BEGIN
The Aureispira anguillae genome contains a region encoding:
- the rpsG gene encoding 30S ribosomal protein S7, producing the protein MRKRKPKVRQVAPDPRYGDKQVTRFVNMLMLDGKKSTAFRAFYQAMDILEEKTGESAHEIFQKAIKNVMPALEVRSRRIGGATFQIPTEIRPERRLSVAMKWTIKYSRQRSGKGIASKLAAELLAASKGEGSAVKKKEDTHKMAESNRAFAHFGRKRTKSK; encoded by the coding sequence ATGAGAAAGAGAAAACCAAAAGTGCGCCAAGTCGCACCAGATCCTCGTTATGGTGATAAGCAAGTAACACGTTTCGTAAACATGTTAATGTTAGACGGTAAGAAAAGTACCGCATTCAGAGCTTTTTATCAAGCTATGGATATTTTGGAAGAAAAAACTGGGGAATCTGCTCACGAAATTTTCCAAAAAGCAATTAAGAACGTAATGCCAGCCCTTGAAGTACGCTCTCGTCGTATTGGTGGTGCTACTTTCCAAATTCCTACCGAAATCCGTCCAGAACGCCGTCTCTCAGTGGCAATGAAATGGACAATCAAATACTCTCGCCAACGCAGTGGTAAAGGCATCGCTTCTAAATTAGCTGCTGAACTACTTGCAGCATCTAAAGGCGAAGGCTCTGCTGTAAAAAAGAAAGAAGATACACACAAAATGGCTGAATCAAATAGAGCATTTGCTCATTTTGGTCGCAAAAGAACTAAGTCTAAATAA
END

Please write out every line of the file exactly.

The Aureispira anguillae genome contains a region encoding:
- the rpsG gene encoding 30S ribosomal protein S7, producing the protein MRKRKPKVRQVAPDPRYGDKQVTRFVNMLMLDGKKSTAFRAFYQAMDILEEKTGESAHEIFQKAIKNVMPALEVRSRRIGGATFQIPTEIRPERRLSVAMKWTIKYSRQRSGKGIASKLAAELLAASKGEGSAVKKKEDTHKMAESNRAFAHFGRKRTKSK; encoded by the coding sequence ATGAGAAAGAGAAAACCAAAAGTGCGCCAAGTCGCACCAGATCCTCGTTATGGTGATAAGCAAGTAACACGTTTCGTAAACATGTTAATGTTAGACGGTAAGAAAAGTACCGCATTCAGAGCTTTTTATCAAGCTATGGATATTTTGGAAGAAAAAACTGGGGAATCTGCTCACGAAATTTTCCAAAAAGCAATTAAGAACGTAATGCCAGCCCTTGAAGTACGCTCTCGTCGTATTGGTGGTGCTACTTTCCAAATTCCTACCGAAATCCGTCCAGAACGCCGTCTCTCAGTGGCAATGAAATGGACAATCAAATACTCTCGCCAACGCAGTGGTAAAGGCATCGCTTCTAAATTAGCTGCTGAACTACTTGCAGCATCTAAAGGCGAAGGCTCTGCTGTAAAAAAGAAAGAAGATACACACAAAATGGCTGAATCAAATAGAGCATTTGCTCATTTTGGTCGCAAAAGAACTAAGTCTAAATAA